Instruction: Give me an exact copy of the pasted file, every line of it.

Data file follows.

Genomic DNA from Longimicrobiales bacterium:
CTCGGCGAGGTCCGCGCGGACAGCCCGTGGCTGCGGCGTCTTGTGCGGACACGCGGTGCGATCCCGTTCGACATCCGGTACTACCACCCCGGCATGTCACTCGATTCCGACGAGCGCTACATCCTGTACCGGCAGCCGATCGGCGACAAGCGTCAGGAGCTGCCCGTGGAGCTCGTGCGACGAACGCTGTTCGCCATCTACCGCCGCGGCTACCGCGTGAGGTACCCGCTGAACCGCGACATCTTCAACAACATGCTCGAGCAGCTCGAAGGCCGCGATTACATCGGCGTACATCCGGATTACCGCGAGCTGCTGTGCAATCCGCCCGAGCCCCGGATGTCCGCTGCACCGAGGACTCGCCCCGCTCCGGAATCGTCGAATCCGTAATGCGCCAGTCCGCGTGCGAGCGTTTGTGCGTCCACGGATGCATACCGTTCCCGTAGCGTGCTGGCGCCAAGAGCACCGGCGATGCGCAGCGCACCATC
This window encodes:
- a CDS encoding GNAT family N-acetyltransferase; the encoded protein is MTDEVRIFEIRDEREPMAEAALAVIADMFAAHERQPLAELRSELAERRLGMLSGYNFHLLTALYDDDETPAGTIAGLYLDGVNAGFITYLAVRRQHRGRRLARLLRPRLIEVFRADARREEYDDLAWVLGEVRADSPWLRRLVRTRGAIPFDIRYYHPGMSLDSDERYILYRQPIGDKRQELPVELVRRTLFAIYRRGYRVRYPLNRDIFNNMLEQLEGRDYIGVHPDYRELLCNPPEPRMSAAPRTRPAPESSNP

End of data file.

Genomic DNA from Longimicrobiales bacterium:
CTCGGCGAGGTCCGCGCGGACAGCCCGTGGCTGCGGCGTCTTGTGCGGACACGCGGTGCGATCCCGTTCGACATCCGGTACTACCACCCCGGCATGTCACTCGATTCCGACGAGCGCTACATCCTGTACCGGCAGCCGATCGGCGACAAGCGTCAGGAGCTGCCCGTGGAGCTCGTGCGACGAACGCTGTTCGCCATCTACCGCCGCGGCTACCGCGTGAGGTACCCGCTGAACCGCGACATCTTCAACAACATGCTCGAGCAGCTCGAAGGCCGCGATTACATCGGCGTACATCCGGATTACCGCGAGCTGCTGTGCAATCCGCCCGAGCCCCGGATGTCCGCTGCACCGAGGACTCGCCCCGCTCCGGAATCGTCGAATCCGTAATGCGCCAGTCCGCGTGCGAGCGTTTGTGCGTCCACGGATGCATACCGTTCCCGTAGCGTGCTGGCGCCAAGAGCACCGGCGATGCGCAGCGCACCATC
This window encodes:
- a CDS encoding GNAT family N-acetyltransferase; the encoded protein is MTDEVRIFEIRDEREPMAEAALAVIADMFAAHERQPLAELRSELAERRLGMLSGYNFHLLTALYDDDETPAGTIAGLYLDGVNAGFITYLAVRRQHRGRRLARLLRPRLIEVFRADARREEYDDLAWVLGEVRADSPWLRRLVRTRGAIPFDIRYYHPGMSLDSDERYILYRQPIGDKRQELPVELVRRTLFAIYRRGYRVRYPLNRDIFNNMLEQLEGRDYIGVHPDYRELLCNPPEPRMSAAPRTRPAPESSNP